Saturday, April 27, 2019

Explorer’s Edition

 Explorer’s Edition

Paul McCartney is proud of his 2018 album Egypt Station (and the Beatles legend should be proud of it, considering it debuted at the top of the music charts) — and on May 17, the album will be re-released in deluxe, expanded form in what’s being called the Explorer’s Edition

“Get Started”
“Nothing For Free”
“Frank Sinatra’s Party”
“Sixty Second Street”
“Who Cares” [Full Length]
“Get Enough”
“Come On To Me” [Live At Abbey Road Studios]
“Fuh You” [Live At The Cavern]
“Confidante” [Live At LIPA]
“Who Cares” (Live At Grand Central Station)


Glen Burtnik's 
Summer of Love Concert, 
"Celebrating the 50th Anniversary 
Woodstock and More!"

RELEASE DATE: MAY 31, 2019 In celebration of the 50 th anniversary of the 1969 Woodstock Music and Art Festival, JEM Records is releasing Glen Burtnik’s Summer of Love Concert, “Live Love” on May 31st. The 18 song, 2-CD set will be specially priced as a download and stream. “Live Love captures the excitement and greatness of one of the most iconic periods in music history--June 1, 1967 (Sgt. Pepper) to August 15, 1969 (Woodstock),” said Marty Scott, President of JEM Records. Glen Burtnik and Tony Pallagrosi, Co-Creators of The Summer of Love, credit the fifteen-member cast with giving performances on the CDs that essentially recreate the rich, joyful, tribal music from that era. The show features 11 lead singers, horns, strings, keyboards, background singers and an incredible rock rhythm section. Vocalists faithfully evoke that special time, as Marc Rubinstein's Pig Light Show offers a psychedelic backdrop.

Tour Dates (more to come) 1) July 28, Schermerhorn Symphony Center, Nashville, TN, 2) Aug 8, Cain Park Amphitheatre, Cleveland Heights, OH 3) Aug 15, Mayo Performing Arts Center - MPAC, Morristown, NJ 3) Aug 16, The Freeman Stage, Selbyville, DE, 4) Aug 24, Hard Rock Hotel & Casino Atlantic City, NJ,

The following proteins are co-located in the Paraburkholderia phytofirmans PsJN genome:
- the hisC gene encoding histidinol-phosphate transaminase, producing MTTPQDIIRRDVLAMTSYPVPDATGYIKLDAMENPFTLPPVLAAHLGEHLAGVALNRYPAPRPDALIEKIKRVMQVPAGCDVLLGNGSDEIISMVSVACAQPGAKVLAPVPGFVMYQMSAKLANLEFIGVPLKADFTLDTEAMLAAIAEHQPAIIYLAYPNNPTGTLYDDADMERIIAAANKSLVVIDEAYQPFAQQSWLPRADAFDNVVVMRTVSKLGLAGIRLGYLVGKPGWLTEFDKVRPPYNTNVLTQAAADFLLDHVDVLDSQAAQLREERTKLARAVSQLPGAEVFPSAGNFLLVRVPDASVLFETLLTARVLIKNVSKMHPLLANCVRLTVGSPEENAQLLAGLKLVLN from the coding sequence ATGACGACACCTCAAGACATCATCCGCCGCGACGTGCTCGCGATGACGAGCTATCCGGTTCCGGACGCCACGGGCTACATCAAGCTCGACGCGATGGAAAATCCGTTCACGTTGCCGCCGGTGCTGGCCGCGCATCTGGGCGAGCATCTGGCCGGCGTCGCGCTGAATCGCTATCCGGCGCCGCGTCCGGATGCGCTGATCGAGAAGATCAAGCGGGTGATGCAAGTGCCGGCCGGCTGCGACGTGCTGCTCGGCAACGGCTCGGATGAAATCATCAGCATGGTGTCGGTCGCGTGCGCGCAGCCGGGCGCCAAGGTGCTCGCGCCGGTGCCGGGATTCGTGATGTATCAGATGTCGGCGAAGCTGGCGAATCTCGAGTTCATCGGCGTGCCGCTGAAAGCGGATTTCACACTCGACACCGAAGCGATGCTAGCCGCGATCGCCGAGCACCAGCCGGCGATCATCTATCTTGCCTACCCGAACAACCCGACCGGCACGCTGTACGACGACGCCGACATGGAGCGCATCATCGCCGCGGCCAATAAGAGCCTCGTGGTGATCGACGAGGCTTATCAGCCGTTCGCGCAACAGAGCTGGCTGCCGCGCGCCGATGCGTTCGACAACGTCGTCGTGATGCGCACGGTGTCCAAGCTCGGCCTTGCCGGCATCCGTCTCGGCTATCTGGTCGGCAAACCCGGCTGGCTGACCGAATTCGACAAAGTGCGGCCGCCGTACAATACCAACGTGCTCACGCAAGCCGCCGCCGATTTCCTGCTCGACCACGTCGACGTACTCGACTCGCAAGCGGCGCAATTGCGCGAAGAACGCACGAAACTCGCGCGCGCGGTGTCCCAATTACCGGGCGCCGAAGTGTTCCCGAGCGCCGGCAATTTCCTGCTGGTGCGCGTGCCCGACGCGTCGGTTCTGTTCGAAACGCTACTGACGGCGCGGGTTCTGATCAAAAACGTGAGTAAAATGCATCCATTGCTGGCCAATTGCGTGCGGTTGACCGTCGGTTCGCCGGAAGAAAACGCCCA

Friday, April 26, 2019


This is my fourth blog for
Never Say Die’ digression. I was on tour in the USA with my brother Pete Best. The tour took the Pete Best Band to Louisville Kentucky where if my memory serves me correctly, I think we were playing the Abbey Road on the River Festival. Either way the family who bred and owned ‘Never Say Die’ were in the audience.
They sent word backstage they would like to meet Pete and myself. We were really surprised, but because of our family history with that particular horse we welcomed them. The family invited us out to the farm the next day to see where ‘Never Say Die’ had been born. This was also being topped off with lunch at the Jockey Club. How could we resist. We couldn’t. Mo would have loved this.

The Rest of the story is at:

Monday, April 22, 2019

The Greatest Beatles Performance of All Time



The Greatest Beatles Performance of All Time

Months before the The Ed Sullivan Show, the band played a seven-song set for Swedish radio that settles any doubt about their electrifying live presence.

With their last club residency in Hamburg’s boozed-up Reeperbahn district less than a year in the past, the Beatles were still one kickass bar band: adrenaline junkies with something punkish about them, though that punk vibe was shot through with rhythm and blues. But unlike when the band played Hamburg, now they had their own formidable compositions to perform.